Originally published: 25 March 2018
Swapping the mountainous, coastal landscape of South West Europe for the altogether more tropical South East Asia, I had once again found myself sharing the road with the regular companion and fellow travel blogger Lydia – not too long after we finished our Epic Road Trip. Today, I’m interrupting the series to bring to you the breaking news from Myanmar.
We had left Agness in Chiang Mai, Thailand, and boarded a Myanmar National Airlines flight to Yangon, connecting onwards to Bagan. While my company remained the same as during the road trip, the environment was decidedly different, and together we were now exploring the jungle topography of Burma– otherwise known as Myanmar.
On arrival, however, we made an unfortunate discovery.
Bagan is an ancient city most notable for its numerous, stunning pagoda temples – of which there are hundreds. Tourists flock here every year to enjoy the practice of temple climbing – taking beautiful aerial shots of sumptuous sunsets and the famous hot air balloons from a unique vantage point.
That practice was now at an end and Bagan temple climbing has been banned. So, what’s going on?
Much like the ruins of Angkor Wat close by in Cambodia or Machu Picchu further afield in Peru, authorities say that the amount of foot traffic is seriously damaging the pagodas themselves – which date back to between the 10th and 14th centuries.
Myanmar’s Ministry of Culture is admirably concerned with the condition of the holy structures, which are highly regarded in this predominantly Buddhist country. They say they’re also concerned for people’s safety and claim that some temples could collapse at any moment.
While this might well be true, it is thought that there are other reasons why the powers that be have decided to stop this practice altogether.
UNESCO World Heritage Bid
Many people are convinced that Bagan’s bid to become a UNESCO World Heritage site is behind the temple climbing ban.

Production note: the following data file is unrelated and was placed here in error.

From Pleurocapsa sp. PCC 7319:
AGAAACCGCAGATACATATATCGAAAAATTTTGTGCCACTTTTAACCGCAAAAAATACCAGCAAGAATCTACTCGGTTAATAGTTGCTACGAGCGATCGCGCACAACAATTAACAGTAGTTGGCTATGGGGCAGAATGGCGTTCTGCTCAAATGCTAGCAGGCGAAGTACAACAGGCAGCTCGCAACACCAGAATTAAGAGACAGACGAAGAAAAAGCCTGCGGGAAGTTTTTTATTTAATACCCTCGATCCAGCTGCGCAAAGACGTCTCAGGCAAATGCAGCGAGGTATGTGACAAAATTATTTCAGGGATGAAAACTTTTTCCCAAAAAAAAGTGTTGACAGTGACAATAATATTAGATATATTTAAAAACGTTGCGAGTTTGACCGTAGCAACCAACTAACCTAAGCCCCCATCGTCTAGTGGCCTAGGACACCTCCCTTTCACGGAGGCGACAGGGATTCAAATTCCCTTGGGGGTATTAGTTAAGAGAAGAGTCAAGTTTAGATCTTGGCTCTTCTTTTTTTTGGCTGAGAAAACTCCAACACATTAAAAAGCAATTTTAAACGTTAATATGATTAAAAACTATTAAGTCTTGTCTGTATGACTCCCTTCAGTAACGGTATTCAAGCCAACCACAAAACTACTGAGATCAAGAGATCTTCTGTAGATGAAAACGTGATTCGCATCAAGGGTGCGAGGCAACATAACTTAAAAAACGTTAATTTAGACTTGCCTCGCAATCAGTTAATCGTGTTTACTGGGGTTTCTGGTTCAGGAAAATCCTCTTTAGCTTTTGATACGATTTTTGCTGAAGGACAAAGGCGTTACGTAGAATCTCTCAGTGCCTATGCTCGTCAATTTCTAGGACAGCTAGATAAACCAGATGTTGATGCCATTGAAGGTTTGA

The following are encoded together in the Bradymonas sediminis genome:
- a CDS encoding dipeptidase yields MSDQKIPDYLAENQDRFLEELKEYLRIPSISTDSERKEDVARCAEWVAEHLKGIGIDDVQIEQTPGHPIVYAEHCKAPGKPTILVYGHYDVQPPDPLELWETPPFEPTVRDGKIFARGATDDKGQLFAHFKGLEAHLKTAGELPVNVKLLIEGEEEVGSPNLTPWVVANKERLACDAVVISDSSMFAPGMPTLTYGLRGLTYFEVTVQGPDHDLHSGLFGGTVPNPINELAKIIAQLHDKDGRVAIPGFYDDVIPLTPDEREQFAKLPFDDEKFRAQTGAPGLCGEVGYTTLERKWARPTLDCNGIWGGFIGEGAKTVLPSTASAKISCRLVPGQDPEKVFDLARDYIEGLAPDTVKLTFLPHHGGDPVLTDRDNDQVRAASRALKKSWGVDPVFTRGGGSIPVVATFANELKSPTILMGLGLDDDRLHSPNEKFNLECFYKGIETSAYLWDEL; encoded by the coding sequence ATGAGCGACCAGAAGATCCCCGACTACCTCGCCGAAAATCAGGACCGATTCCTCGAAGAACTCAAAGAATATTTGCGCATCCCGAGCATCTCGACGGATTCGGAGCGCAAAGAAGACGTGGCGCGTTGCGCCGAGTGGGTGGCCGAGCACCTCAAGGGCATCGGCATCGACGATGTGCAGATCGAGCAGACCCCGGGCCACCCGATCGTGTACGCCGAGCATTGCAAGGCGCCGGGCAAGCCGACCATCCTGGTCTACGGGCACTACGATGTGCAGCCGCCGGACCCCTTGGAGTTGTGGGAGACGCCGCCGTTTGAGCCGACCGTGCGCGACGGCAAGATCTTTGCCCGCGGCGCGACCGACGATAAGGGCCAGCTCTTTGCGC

It’s interesting to note that in spite of its obvious pedigree, Bagan is only on the organisation’s tentative list, which contains a number of potential inclusions under the coveted UNESCO umbrella, but certain criteria have yet to be met.
And the authorities are correct – the condition of some of these buildings leaves a lot to be desired – particularly when it comes to the damage earthquakes can do – which the region is also infamous for.
But they’re also destroyed over time in no small part by tourists climbing on them, and they say that limiting the chance of wear and tear as well as heavy investment into restoration is the only chance they have of achieving the prestigious world heritage status.
The tourist backlash has been expected – and indeed nothing new. Authorities tried once before to ban temple climbing in 2016 – but they were met with such hostility from travel agents and tour companies that they were forced to back down and reconsider.
Those in the travel business believed that the damaged caused by low visitor numbers would be even worse than the damage to the pagodas themselves. However, since then a destructive earthquake has forced the ministry’s hand, and they have no choice but to shut down the practice completely. It’s going to leave a great many people angry and disappointed, especially when it comes to trying to capture that iconic hot air balloon shot as the craft rise over the temples at dawn or dusk.